The thin façade of democracy:

Army on full alert as Indonesian voters go to the polls

By Peter Symonds
7 June 1999

Great efforts are being made to portray the elections taking place in Indonesia today as democratic, or if not, at least a step in that direction. Thirteen international delegations are fielding almost 530 election observers. They include a joint team from the US National Democratic Institute and a centre headed by former US president Jimmy Carter. Millions of dollars have been provided by the European Union, the US, Australia and others to stage the poll and assist the army of local monitoring teams organised by bodies like the University Network for a Free and Fair Election (UNIFREL), the Independent Committee for Election Monitoring (KIPP) and the Election Monitoring Committee (SBSI).

The international media, while pointing to the underlying economic problems, social tensions and conflict in areas like Aceh and East Timor, has for the most part focussed on mass rallies of the major opposition parties—particularly those of Megawati Sukarnoputri and her Indonesian Democratic Party-Struggle (PDI-P)—and the paraphernalia and incidents of the limited 17-day campaign. A sampling of the latest headlines is illustrative: from the BBC's “Democracy beckons Indonesia” to CNN's “Habibie hails Indonesian election as a new era of democracy” and “Indonesia exuberantly testing democracy” in the Chicago Tribune.

But the reports also point to the high expectations that the elections have aroused. Ishkander, a 32-year-old construction worker on Sumatra, told the Chicago Tribune: “Indonesia is going to be better off after this election because every party has made its promises to the people—a lot of good promises—and people will be waiting for those promises to be fulfilled.”

Occasionally commentators voice the concerns in ruling circles in Indonesia and internationally of the consequences of a disappointed electorate, whose hopes and aspirations cannot be met by the next government, no matter which party or combination of parties holds power.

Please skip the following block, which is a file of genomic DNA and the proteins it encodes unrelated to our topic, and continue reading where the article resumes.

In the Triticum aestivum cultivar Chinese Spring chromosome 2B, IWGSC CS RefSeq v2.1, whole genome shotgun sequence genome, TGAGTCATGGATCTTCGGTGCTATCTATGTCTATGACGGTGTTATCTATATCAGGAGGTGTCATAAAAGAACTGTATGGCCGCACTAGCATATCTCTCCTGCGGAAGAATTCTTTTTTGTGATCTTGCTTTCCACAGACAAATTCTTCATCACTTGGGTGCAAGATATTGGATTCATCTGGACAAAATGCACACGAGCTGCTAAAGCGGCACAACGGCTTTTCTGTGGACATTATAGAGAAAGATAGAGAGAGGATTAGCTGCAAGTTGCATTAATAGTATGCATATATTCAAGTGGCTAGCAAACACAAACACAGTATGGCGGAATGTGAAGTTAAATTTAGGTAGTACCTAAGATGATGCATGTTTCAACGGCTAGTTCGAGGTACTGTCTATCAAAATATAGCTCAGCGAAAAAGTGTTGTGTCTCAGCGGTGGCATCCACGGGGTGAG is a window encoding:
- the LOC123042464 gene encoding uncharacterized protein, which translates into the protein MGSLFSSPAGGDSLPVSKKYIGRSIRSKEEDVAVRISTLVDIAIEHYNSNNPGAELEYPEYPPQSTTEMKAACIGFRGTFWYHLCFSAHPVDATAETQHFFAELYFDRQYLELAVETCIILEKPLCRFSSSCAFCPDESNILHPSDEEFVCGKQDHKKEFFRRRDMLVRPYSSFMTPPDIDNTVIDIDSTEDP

The latest issue of the Far Eastern Economic Review noted: “In the short term, the polls offer no guarantee of a flourishing democracy. While the campaign in the countryside trumpets the merits of transparency and justice, the new president and vice-president selected largely by the new parliament will probably emerge through backstage manoeuvring in Jakarta. Such a shadowy denouement could prove a deep disappointment to voters and trigger yet another convulsion of violence, especially if charges mount over election fraud.”

The entire 500,000-strong Indonesian Armed Forces has been placed on full alert, ready to suppress any signs of opposition or outrage at the conduct of the polls or the outcome of the elections.

A controlled process

Just as the stage-managed elections that took place under Suharto were presented uncritically by the media for many years, so little attention has been paid in the course of the latest poll to its restrictive nature, the conservative character of most officially recognised parties, and the continuing and pervasive role of the military and the state bureaucracy in the parliament and in society as a whole. Suharto may have been forced to resign in May 1998 but the military-backed regime that emerged from the 1965-66 CIA-organised army coup remains substantially in place.

The political laws under which the elections are being staged were drawn up by the People's Consultative Assembly (MPR) and the House of Representatives (DPR)—two bodies stacked with Suharto appointees, army generals, and ruling Golkar Party members. These layers recognised the need to loosen the regulations somewhat to allow the formation of new political parties; in particular to allow the participation of the bourgeois opposition figures—Megawati, Amien Rais and Abdurrahman Wahid. But they were equally determined to ensure that the state apparatus maintained a firm grip over the process and that the parties and candidates continued to be vetted.